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  • After suffering setbacks in Orlando and Miami, the Clippers will attempt to avoid an 0-3 road trip when Houston welcomes them to Toyota Center on Saturday. Coach Doc Rivers downplayed the idea that his club’s rocky start to the season is part of the inconsistency that comes with a team that is searching for an identity. “I don’t think anyone has an identity except the teams who have been together [for years],” Rivers said. “I can’t forge an identity on anybody. I think that all this plays out, and you figure out what they are. … As long as every player knows what they are and what they’re supposed to do, that’s the identity I want.”
  • The Rockets (4-2) have been plagued by slow starts this season, a trend that has put them behind after the first quarter in five of six games. Houston looked especially lethargic at the beginning of Monday’s 138-117 loss at Los Angeles (3-3), allowing the Clippers to register a franchise-record 78 points in the first half. For coach Kevin McHale, the underlying issues behind his team’s poor habit of digging early deficits are more mental than physical. “It just seems to be a lack of urgency,” McHale said. “We’re out there just kind of warming into the game and flowing into the game. Our smalls aren’t attacking. They’re not aggressive. Our bigs aren’t backing the back of our defense with protection.”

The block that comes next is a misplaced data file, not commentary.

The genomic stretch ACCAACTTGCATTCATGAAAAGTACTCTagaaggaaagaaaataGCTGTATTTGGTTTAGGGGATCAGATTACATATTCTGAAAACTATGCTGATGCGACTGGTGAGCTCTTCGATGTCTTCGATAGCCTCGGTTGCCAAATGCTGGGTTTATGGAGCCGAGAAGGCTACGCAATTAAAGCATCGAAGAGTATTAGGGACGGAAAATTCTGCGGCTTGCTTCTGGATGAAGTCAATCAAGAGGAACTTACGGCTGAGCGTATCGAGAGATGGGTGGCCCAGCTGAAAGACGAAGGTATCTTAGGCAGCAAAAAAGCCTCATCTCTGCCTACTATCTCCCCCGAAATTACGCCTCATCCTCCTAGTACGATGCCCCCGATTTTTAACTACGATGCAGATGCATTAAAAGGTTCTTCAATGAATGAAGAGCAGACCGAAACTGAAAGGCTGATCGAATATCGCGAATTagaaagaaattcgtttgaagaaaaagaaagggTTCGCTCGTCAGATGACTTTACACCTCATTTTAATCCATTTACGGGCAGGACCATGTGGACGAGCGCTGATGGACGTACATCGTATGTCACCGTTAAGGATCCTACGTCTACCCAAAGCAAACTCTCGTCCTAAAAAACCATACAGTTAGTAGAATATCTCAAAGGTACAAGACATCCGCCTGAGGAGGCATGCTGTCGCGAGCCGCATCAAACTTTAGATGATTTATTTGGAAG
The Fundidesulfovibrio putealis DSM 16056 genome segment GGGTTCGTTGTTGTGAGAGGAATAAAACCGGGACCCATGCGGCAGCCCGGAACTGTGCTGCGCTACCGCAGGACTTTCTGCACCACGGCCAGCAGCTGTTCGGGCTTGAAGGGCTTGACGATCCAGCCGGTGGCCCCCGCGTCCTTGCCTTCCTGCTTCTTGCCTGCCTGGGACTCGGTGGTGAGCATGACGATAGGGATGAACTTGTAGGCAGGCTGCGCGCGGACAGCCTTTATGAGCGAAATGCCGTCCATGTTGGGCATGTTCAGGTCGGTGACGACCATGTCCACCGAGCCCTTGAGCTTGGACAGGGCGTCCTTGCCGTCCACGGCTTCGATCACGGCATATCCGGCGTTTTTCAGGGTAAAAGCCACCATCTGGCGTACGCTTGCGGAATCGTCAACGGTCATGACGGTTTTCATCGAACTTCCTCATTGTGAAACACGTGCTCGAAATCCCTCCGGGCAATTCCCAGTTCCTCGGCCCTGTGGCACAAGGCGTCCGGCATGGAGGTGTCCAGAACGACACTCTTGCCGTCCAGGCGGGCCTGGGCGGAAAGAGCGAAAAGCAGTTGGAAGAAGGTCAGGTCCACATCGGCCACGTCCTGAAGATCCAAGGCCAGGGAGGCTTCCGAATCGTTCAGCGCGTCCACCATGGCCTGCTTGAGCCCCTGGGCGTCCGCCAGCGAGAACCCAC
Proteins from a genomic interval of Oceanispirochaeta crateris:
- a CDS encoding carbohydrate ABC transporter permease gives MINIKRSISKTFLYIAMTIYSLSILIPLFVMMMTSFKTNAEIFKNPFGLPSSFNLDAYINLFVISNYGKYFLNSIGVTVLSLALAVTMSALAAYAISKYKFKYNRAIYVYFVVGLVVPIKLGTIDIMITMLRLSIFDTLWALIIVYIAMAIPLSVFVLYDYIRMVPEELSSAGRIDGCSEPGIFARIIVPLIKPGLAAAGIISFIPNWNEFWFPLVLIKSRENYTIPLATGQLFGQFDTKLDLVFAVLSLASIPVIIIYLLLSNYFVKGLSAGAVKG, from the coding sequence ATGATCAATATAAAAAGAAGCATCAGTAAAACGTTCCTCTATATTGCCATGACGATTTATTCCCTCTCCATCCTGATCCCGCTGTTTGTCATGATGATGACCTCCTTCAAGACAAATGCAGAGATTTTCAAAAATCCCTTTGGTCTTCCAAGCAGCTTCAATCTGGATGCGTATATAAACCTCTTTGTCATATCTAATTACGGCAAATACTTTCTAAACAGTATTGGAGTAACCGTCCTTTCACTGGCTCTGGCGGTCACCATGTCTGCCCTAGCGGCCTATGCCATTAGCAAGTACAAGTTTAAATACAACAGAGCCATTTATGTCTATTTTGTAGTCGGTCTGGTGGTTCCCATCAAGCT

• L.A. forward Matt Barnes will miss his third consecutive game with a bruised right thigh. Jared Dudley, who is battling tendinitis in his right knee, will be in the Clippers’ starting lineup. Houston’s James Harden (bruised left foot) and Jeremy Lin (sore right elbow) are also banged up, but they will play through their minor injuries. “[Dudley] is good to go, but he’s just not healthy to where we’d like him to be,” Rivers said. “There’s no way around it for him. He wants to play. He should play.”
  • Two of the NBA’s worst free-throw shooters could be tested in the fourth quarter should this game remain close. Houston’s Dwight Howard has converted on only 50.0 percent of his attempts from the charity stripe so far this season and 57.6 percent for his career. Clippers forward DeAndre Jordan, a 42.6-percent foul shooter for his career, has shot at a 47.2 percent clip from the line over the first six games.

Matt Miller

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